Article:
It was only earlier today when we looked at reports hinting that Microsoft was on the edge of announcing some changes to the Windows Phone and Windows developer account management. Redmond has now confirmed these changes in an announcement article on the official developer blog. So, as a recap, what exactly is changing?
Everything will be business as usual, but should you be a registered Windows Phone developer, you'll now be able to submit content to the Windows Store. The same goes for registered Windows developers and the Windows Phone Store. Microsoft has essentially unified both platforms to make it easy for developers to build and deploy apps for both.
"New developers can register and existing developers can renew their account using the same Microsoft account. Developers will enter registration information just once and pay a single lower price of $19 for an Individual and $99 for a Company account, providing access to publish apps for both Windows and Windows Phone users."
While your Microsoft account and developer subscription will cover both stores, you'll still be required to use the separate Windows Store and Windows Phone Dev Center dashboards to submit and manage content. Microsoft's Todd Brix also lightly touches on the DVLUP community and how developers can get involved to complete challenges to earn points that can eventually be redeemed for prizes - including Lumia Windows Phones.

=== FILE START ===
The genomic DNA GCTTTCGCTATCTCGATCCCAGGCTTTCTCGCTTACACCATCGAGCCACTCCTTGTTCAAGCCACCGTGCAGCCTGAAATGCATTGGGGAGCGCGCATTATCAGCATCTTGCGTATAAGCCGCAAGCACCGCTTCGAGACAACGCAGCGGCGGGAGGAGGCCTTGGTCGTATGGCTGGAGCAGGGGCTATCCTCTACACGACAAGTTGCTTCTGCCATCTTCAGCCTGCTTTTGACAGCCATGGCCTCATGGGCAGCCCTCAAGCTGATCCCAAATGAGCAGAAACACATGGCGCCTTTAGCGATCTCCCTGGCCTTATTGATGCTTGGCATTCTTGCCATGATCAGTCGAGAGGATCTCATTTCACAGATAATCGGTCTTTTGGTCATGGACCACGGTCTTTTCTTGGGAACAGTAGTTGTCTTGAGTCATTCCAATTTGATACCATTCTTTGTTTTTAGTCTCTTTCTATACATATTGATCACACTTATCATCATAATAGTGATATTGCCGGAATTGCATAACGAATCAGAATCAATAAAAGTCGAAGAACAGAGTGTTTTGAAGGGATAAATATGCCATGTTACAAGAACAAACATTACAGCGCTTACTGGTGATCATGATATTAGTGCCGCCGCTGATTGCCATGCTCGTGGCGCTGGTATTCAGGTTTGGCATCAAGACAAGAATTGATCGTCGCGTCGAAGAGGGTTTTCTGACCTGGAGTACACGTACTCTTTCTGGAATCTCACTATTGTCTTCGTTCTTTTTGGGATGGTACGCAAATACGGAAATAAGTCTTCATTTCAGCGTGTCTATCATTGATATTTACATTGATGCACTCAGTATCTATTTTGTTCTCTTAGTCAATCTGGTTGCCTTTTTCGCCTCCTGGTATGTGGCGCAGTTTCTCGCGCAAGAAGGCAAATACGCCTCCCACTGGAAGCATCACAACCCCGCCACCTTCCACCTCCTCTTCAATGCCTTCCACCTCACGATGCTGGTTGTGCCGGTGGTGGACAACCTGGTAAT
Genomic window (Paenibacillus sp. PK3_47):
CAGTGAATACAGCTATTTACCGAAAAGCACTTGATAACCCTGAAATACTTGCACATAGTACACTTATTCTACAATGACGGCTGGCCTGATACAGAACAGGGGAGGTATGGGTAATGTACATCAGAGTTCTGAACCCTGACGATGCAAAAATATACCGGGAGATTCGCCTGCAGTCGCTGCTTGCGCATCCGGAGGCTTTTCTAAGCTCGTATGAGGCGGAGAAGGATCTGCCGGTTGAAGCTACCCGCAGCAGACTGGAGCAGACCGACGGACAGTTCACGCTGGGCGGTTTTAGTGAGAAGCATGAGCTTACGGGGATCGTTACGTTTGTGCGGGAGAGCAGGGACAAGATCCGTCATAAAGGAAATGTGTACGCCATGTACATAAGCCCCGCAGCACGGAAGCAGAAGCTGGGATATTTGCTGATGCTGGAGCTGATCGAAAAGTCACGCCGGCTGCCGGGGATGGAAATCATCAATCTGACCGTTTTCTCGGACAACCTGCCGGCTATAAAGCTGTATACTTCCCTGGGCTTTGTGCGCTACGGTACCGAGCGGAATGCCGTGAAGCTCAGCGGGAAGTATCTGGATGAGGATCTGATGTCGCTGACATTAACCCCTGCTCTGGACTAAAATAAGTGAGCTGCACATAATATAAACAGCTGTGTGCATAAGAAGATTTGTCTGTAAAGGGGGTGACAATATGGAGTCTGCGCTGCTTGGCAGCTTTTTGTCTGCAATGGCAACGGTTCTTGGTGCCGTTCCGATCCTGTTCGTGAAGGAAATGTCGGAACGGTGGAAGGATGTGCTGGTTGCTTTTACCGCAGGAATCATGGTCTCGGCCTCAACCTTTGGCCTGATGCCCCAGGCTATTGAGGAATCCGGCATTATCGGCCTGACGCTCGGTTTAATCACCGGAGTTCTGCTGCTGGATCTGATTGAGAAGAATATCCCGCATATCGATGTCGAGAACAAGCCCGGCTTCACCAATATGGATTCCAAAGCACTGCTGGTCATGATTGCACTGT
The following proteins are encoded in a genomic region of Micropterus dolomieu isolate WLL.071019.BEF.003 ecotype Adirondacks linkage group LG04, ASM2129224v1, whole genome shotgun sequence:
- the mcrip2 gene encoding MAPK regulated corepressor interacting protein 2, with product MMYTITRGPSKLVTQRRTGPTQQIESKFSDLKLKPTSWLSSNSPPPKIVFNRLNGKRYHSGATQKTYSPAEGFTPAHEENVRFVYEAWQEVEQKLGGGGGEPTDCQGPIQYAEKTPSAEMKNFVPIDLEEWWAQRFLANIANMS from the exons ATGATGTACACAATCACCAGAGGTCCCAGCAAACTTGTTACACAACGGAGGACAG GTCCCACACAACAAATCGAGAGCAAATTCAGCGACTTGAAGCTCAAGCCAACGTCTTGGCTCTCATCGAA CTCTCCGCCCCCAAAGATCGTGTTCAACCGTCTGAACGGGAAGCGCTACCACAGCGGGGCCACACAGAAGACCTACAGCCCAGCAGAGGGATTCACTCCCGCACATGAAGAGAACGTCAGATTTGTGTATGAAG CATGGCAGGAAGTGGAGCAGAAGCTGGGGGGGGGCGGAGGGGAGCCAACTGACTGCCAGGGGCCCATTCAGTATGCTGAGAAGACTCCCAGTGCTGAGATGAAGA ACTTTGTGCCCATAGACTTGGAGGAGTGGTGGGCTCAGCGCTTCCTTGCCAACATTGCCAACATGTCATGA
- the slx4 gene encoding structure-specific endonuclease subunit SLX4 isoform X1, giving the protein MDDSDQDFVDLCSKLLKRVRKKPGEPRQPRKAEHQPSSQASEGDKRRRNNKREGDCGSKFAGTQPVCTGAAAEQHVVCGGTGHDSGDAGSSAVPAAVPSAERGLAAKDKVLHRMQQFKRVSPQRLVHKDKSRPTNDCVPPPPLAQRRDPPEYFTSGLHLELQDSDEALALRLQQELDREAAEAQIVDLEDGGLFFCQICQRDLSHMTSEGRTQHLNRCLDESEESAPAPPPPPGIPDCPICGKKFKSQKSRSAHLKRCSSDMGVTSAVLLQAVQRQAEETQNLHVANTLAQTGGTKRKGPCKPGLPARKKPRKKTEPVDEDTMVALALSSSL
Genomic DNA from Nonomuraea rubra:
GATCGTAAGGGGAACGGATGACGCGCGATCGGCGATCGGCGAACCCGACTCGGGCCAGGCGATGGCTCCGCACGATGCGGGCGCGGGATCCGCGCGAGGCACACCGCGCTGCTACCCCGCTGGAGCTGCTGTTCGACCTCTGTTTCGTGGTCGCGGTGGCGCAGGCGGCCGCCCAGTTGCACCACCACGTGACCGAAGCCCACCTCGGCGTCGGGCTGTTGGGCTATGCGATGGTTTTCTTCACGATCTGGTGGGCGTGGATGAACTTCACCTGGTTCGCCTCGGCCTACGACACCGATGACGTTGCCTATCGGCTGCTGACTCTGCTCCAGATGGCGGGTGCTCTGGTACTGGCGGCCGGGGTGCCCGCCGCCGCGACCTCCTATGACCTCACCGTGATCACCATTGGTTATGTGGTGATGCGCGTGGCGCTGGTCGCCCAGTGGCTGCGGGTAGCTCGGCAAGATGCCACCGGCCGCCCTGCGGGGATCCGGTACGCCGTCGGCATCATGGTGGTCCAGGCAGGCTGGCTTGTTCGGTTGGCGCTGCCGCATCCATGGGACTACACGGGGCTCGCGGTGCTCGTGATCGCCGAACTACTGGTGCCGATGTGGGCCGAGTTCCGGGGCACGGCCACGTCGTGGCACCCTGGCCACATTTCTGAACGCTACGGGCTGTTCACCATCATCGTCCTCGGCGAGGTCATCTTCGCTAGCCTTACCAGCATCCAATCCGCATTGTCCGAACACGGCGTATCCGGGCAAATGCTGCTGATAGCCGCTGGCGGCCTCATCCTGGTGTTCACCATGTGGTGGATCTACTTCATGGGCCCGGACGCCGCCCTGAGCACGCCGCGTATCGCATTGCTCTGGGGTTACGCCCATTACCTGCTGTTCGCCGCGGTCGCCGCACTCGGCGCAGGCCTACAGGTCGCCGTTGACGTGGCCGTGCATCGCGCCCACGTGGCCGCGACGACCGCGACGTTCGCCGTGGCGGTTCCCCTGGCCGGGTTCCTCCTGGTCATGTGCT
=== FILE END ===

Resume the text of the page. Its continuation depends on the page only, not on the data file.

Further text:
For more information, be sure to check out the full blog post.
Source: Windows Phone Developer Blog
Windows Hello is now more accurate with new Windows 10 updates
A new cumulative update is now rolling out for Windows 10 versions 1909 and 1903. This latest round of fixes includes an update to the accuracy of Windows Hello, along with several other tweaks.
Microsoft Edge Dev channel snags 3D view for developers in latest update
A fresh update is rolling out to the Microsoft Edge Dev channel today, bringing a 3D view tool for developers and more. Microsoft has also confirmed it's discussing bringing back features like "Set Aside" for tabs.
Microsoft's Project Tokyo uses AI to help blind people recognize faces
A new post from Microsoft shares how a converted HoloLens and Project Tokyo help blind people recognize faces. Spatial audio and well-designed cues help people and tech work together to improve conversations.
These Black Friday deals let you grab some excellent apps at a discount
Several app developers have jumped on the Black Friday train, letting you saving money on some of the best apps in the Microsoft Store.